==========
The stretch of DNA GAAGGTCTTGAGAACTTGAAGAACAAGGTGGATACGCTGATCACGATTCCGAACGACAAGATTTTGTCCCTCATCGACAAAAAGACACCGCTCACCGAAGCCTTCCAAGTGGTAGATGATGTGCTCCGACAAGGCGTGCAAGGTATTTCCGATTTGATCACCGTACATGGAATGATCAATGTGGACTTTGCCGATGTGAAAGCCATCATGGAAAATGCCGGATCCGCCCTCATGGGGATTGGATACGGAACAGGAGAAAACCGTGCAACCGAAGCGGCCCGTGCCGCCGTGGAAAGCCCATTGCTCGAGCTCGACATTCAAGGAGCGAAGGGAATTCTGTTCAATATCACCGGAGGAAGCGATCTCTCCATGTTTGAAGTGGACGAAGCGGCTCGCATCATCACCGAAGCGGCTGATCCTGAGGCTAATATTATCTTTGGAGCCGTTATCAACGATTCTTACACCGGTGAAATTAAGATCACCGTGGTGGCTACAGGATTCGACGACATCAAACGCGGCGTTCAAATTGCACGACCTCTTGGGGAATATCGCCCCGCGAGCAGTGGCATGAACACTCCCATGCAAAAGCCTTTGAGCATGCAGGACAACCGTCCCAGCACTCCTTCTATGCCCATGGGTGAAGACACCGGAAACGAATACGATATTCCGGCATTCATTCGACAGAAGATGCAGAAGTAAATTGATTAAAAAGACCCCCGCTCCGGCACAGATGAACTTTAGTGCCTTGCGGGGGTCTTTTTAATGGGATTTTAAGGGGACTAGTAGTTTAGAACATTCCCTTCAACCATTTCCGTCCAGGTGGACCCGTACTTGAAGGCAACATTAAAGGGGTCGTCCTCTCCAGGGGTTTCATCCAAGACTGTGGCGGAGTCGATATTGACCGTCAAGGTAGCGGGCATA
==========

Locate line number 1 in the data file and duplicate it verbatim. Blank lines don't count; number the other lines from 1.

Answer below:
The stretch of DNA GAAGGTCTTGAGAACTTGAAGAACAAGGTGGATACGCTGATCACGATTCCGAACGACAAGATTTTGTCCCTCATCGACAAAAAGACACCGCTCACCGAAGCCTTCCAAGTGGTAGATGATGTGCTCCGACAAGGCGTGCAAGGTATTTCCGATTTGATCACCGTACATGGAATGATCAATGTGGACTTTGCCGATGTGAAAGCCATCATGGAAAATGCCGGATCCGCCCTCATGGGGATTGGATACGGAACAGGAGAAAACCGTGCAACCGAAGCGGCCCGTGCCGCCGTGGAAAGCCCATTGCTCGAGCTCGACATTCAAGGAGCGAAGGGAATTCTGTTCAATATCACCGGAGGAAGCGATCTCTCCATGTTTGAAGTGGACGAAGCGGCTCGCATCATCACCGAAGCGGCTGATCCTGAGGCTAATATTATCTTTGGAGCCGTTATCAACGATTCTTACACCGGTGAAATTAAGATCACCGTGGTGGCTACAGGATTCGACGACATCAAACGCGGCGTTCAAATTGCACGACCTCTTGGGGAATATCGCCCCGCGAGCAGTGGCATGAACACTCCCATGCAAAAGCCTTTGAGCATGCAGGACAACCGTCCCAGCACTCCTTCTATGCCCATGGGTGAAGACACCGGAAACGAATACGATATTCCGGCATTCATTCGACAGAAGATGCAGAAGTAAATTGATTAAAAAGACCCCCGCTCCGGCACAGATGAACTTTAGTGCCTTGCGGGGGTCTTTTTAATGGGATTTTAAGGGGACTAGTAGTTTAGAACATTCCCTTCAACCATTTCCGTCCAGGTGGACCCGTACTTGAAGGCAACATTAAAGGGGTCGTCCTCTCCAGGGGTTTCATCCAAGACTGTGGCGGAGTCGATATTGACCGTCAAGGTAGCGGGCATA